Amazon is trying to get you to buy less during coronaviruspandemic

Struggling to meet demand during the coronavirus pandemic, is trying to find ways for you to buy less from the e-commerce giant.

The Wall Street Journal is reporting that Amazon has taken a number of measures to do the opposite of what it has been doing for years by discouraging customers from ordering lots of goods through its platform. The e-commerce platform has seen an unprecedented surge in order volumes since the onset of the coronavirus pandemic, putting an extreme amount of pressure on its warehouses and staff processing these orders.

Many of its biggest sale events of the years – such as Mother’s Day and Father’s Day – have not been advertised online. Meanwhile, its July event known as Prime Day has been postponed indefinitely. It has also removed the widget showing recommendations based on what other shoppers were buying.

In a letter to shareholders today (16 April), Amazon chief executive Jeff Bezos, said its staff were “working around the clock to get necessary supplies delivered”.

“The demand we are seeing for essential products has been and remains high. But unlike a predictable holiday surge, this spike occurred with little warning, creating challenges for our suppliers and delivery network,” he said.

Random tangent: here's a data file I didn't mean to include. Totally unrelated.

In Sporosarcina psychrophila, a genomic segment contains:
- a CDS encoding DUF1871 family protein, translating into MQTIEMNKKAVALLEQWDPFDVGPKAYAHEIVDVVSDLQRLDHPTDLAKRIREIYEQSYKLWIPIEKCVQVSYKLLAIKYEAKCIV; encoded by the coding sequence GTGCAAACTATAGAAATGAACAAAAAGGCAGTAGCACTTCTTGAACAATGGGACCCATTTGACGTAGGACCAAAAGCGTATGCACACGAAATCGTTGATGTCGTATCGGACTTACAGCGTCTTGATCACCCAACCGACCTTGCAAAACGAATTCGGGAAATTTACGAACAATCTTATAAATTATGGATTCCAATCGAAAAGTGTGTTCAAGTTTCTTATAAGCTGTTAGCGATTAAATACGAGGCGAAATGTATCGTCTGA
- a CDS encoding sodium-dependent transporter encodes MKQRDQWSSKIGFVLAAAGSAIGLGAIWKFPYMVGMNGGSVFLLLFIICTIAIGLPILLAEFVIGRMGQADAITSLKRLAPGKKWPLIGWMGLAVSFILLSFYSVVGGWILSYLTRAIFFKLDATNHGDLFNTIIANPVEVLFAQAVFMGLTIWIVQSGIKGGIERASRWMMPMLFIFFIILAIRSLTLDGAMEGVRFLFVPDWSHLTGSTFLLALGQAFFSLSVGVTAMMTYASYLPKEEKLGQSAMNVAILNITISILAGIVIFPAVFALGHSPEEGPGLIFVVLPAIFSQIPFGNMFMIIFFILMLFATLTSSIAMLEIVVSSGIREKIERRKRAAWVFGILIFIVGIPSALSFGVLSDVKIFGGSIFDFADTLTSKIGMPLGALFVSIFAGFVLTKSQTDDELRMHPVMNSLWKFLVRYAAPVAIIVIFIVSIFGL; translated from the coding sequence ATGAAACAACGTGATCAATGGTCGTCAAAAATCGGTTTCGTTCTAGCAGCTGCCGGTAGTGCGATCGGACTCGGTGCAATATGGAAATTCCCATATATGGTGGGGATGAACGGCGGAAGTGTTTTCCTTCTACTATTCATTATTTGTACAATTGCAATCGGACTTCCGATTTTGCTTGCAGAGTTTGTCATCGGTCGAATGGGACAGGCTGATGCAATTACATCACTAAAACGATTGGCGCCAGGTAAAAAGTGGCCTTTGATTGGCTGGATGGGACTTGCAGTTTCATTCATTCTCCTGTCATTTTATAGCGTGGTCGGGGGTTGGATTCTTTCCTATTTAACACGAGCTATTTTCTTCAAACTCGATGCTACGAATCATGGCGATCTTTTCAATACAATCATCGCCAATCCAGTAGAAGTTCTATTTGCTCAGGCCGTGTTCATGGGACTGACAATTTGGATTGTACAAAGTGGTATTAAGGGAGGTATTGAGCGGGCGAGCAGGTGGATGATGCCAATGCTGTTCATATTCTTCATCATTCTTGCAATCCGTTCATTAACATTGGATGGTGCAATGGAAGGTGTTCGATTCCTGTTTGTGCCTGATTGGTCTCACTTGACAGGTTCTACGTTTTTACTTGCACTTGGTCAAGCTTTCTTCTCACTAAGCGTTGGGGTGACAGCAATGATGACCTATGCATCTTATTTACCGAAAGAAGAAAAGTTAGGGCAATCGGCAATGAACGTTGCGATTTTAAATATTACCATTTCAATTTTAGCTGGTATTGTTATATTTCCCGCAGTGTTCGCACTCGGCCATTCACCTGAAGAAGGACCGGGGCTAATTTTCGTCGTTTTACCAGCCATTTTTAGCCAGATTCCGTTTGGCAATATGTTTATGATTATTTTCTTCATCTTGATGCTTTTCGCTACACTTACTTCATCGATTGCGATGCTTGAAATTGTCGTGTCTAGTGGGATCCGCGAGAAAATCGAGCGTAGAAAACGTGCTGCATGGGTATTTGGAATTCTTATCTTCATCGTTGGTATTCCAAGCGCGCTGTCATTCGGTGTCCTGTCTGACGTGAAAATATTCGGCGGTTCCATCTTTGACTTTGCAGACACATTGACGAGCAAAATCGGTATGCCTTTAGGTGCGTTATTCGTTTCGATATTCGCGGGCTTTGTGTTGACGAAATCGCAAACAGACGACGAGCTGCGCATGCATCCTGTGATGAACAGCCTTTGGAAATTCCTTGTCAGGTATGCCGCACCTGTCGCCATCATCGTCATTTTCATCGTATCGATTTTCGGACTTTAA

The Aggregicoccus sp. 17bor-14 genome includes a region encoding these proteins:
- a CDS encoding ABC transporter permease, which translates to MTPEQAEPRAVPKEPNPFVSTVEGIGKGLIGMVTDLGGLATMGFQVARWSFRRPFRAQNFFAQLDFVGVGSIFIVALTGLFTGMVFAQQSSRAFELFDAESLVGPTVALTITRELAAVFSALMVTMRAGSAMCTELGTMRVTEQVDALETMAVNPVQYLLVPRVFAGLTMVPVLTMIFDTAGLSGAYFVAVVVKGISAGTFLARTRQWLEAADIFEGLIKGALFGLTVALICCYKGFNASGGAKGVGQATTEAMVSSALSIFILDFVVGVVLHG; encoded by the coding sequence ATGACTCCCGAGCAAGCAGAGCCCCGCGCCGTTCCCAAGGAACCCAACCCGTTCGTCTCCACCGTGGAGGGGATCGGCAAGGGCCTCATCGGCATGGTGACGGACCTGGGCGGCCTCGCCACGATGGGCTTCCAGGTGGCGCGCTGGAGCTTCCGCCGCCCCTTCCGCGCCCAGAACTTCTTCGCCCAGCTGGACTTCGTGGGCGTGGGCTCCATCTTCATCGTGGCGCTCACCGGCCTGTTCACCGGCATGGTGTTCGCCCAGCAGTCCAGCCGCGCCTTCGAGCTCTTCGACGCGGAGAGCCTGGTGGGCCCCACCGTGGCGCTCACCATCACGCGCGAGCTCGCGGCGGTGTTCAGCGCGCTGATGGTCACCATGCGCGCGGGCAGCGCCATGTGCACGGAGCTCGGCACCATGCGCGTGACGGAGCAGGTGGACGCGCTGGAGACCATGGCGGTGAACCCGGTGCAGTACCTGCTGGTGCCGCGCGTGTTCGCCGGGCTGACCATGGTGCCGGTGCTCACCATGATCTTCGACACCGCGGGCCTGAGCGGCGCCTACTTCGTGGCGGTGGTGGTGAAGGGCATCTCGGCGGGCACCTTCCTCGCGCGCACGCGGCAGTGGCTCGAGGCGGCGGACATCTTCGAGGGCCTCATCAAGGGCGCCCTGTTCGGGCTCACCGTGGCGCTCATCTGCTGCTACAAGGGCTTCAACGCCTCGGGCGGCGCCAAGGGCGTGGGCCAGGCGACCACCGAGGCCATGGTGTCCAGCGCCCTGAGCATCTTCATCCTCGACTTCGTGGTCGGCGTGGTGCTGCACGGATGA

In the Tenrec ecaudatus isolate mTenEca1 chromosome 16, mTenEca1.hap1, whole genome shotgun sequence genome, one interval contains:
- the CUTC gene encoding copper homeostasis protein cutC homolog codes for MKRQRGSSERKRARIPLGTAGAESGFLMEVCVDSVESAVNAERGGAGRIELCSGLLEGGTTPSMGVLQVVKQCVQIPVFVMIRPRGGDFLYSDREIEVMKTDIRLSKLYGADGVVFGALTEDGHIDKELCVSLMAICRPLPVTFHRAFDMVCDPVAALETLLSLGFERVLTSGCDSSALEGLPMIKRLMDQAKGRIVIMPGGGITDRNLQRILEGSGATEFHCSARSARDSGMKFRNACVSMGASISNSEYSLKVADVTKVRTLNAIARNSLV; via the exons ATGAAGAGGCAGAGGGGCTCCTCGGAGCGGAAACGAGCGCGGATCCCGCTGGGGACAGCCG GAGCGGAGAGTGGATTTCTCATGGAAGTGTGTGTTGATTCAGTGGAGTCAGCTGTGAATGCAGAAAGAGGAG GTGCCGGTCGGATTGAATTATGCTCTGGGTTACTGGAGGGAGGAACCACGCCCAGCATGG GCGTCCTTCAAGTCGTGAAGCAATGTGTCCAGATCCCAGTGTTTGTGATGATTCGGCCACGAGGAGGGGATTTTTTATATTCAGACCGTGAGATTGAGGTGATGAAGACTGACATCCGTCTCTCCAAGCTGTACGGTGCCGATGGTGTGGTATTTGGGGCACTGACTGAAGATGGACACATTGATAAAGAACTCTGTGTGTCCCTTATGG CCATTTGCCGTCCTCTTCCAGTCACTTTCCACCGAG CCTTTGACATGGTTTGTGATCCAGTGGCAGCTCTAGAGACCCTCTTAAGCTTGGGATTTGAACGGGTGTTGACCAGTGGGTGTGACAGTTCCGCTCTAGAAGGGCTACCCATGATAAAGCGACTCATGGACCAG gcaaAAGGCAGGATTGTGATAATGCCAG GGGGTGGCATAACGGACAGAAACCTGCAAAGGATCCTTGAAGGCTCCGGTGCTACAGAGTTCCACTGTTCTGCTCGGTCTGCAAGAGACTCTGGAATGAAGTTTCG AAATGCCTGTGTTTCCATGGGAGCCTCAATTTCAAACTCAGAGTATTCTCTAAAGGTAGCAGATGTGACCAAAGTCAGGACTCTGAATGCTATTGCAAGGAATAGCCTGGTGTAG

‘We don’t have the capacity’

An Amazon employee involved in the scale-back said to The Wall Street Journal: “We typically want to sell as much as we can, but our entire network is so full right now with just hand sanitisers and toilet paper that we don’t have the capacity to serve other demand.”

A number of weeks ago, one-day delivery using the company’s Prime service in Europe was postponed, while at one point it put a temporary hold on processing orders deemed unessential during a pandemic.

Amazon is now set to reverse this decision since it announced it had hired 100,000 additional workers and plans to hire a further 75,000. This included customer service roles in Ireland, although was limited to those with a enough internet connection.

Last month, Amazon advised staff globally to work from home, while offering those who contract the Covid-19 disease extended sick pay.

Despite efforts to try and limit the amount of goods its selling, The Guardian reported that Amazon customers are atill spending $11,000 every second during the crisis. Bezos’ personal wealth grew by $6.4bn on Tuesday (14 April) bringing his personal wealth to approximately $138bn.

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